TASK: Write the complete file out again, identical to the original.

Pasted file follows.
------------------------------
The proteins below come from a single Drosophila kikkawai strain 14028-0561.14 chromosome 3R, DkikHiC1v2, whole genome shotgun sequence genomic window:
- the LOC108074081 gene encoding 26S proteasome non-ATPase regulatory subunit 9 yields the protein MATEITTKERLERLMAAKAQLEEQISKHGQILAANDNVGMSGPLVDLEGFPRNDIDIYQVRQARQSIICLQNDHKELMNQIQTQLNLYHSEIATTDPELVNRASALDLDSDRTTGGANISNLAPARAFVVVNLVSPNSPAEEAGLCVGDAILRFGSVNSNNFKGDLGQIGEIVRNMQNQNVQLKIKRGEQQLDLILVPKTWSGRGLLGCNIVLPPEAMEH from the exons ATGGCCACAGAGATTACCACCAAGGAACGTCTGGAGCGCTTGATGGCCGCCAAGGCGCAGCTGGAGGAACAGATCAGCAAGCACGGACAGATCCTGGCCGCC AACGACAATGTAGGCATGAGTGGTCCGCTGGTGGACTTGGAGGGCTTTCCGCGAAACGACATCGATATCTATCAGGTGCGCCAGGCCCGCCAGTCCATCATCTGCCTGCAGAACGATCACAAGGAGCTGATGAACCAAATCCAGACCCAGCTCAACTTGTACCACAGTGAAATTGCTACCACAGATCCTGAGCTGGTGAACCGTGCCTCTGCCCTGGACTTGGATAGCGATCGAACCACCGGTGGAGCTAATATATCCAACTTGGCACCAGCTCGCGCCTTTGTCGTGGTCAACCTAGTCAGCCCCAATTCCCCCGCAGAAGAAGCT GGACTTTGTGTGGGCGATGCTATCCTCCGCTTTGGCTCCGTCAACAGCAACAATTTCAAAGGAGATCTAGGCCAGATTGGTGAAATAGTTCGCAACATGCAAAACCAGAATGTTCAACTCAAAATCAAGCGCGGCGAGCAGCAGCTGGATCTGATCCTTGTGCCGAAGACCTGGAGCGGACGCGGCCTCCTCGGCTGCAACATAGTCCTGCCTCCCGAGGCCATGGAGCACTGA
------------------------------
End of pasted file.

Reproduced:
The proteins below come from a single Drosophila kikkawai strain 14028-0561.14 chromosome 3R, DkikHiC1v2, whole genome shotgun sequence genomic window:
- the LOC108074081 gene encoding 26S proteasome non-ATPase regulatory subunit 9 yields the protein MATEITTKERLERLMAAKAQLEEQISKHGQILAANDNVGMSGPLVDLEGFPRNDIDIYQVRQARQSIICLQNDHKELMNQIQTQLNLYHSEIATTDPELVNRASALDLDSDRTTGGANISNLAPARAFVVVNLVSPNSPAEEAGLCVGDAILRFGSVNSNNFKGDLGQIGEIVRNMQNQNVQLKIKRGEQQLDLILVPKTWSGRGLLGCNIVLPPEAMEH from the exons ATGGCCACAGAGATTACCACCAAGGAACGTCTGGAGCGCTTGATGGCCGCCAAGGCGCAGCTGGAGGAACAGATCAGCAAGCACGGACAGATCCTGGCCGCC AACGACAATGTAGGCATGAGTGGTCCGCTGGTGGACTTGGAGGGCTTTCCGCGAAACGACATCGATATCTATCAGGTGCGCCAGGCCCGCCAGTCCATCATCTGCCTGCAGAACGATCACAAGGAGCTGATGAACCAAATCCAGACCCAGCTCAACTTGTACCACAGTGAAATTGCTACCACAGATCCTGAGCTGGTGAACCGTGCCTCTGCCCTGGACTTGGATAGCGATCGAACCACCGGTGGAGCTAATATATCCAACTTGGCACCAGCTCGCGCCTTTGTCGTGGTCAACCTAGTCAGCCCCAATTCCCCCGCAGAAGAAGCT GGACTTTGTGTGGGCGATGCTATCCTCCGCTTTGGCTCCGTCAACAGCAACAATTTCAAAGGAGATCTAGGCCAGATTGGTGAAATAGTTCGCAACATGCAAAACCAGAATGTTCAACTCAAAATCAAGCGCGGCGAGCAGCAGCTGGATCTGATCCTTGTGCCGAAGACCTGGAGCGGACGCGGCCTCCTCGGCTGCAACATAGTCCTGCCTCCCGAGGCCATGGAGCACTGA